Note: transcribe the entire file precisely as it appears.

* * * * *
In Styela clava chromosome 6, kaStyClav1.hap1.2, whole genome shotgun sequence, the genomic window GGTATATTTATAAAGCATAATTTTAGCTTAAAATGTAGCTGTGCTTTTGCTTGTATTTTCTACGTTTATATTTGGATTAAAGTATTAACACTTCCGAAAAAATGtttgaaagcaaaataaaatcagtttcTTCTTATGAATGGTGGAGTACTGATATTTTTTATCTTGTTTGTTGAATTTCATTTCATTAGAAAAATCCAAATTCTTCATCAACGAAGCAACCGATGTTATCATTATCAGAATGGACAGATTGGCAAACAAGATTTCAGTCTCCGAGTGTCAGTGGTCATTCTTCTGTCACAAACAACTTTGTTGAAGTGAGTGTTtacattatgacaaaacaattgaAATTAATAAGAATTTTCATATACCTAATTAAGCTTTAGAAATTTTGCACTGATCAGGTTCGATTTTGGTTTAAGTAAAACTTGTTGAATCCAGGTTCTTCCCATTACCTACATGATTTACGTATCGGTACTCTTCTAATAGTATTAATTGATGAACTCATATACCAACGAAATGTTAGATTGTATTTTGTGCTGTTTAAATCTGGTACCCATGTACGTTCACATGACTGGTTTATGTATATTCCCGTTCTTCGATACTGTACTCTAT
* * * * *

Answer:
In Styela clava chromosome 6, kaStyClav1.hap1.2, whole genome shotgun sequence, the genomic window GGTATATTTATAAAGCATAATTTTAGCTTAAAATGTAGCTGTGCTTTTGCTTGTATTTTCTACGTTTATATTTGGATTAAAGTATTAACACTTCCGAAAAAATGtttgaaagcaaaataaaatcagtttcTTCTTATGAATGGTGGAGTACTGATATTTTTTATCTTGTTTGTTGAATTTCATTTCATTAGAAAAATCCAAATTCTTCATCAACGAAGCAACCGATGTTATCATTATCAGAATGGACAGATTGGCAAACAAGATTTCAGTCTCCGAGTGTCAGTGGTCATTCTTCTGTCACAAACAACTTTGTTGAAGTGAGTGTTtacattatgacaaaacaattgaAATTAATAAGAATTTTCATATACCTAATTAAGCTTTAGAAATTTTGCACTGATCAGGTTCGATTTTGGTTTAAGTAAAACTTGTTGAATCCAGGTTCTTCCCATTACCTACATGATTTACGTATCGGTACTCTTCTAATAGTATTAATTGATGAACTCATATACCAACGAAATGTTAGATTGTATTTTGTGCTGTTTAAATCTGGTACCCATGTACGTTCACATGACTGGTTTATGTATATTCCCGTTCTTCGATACTGTACTCTAT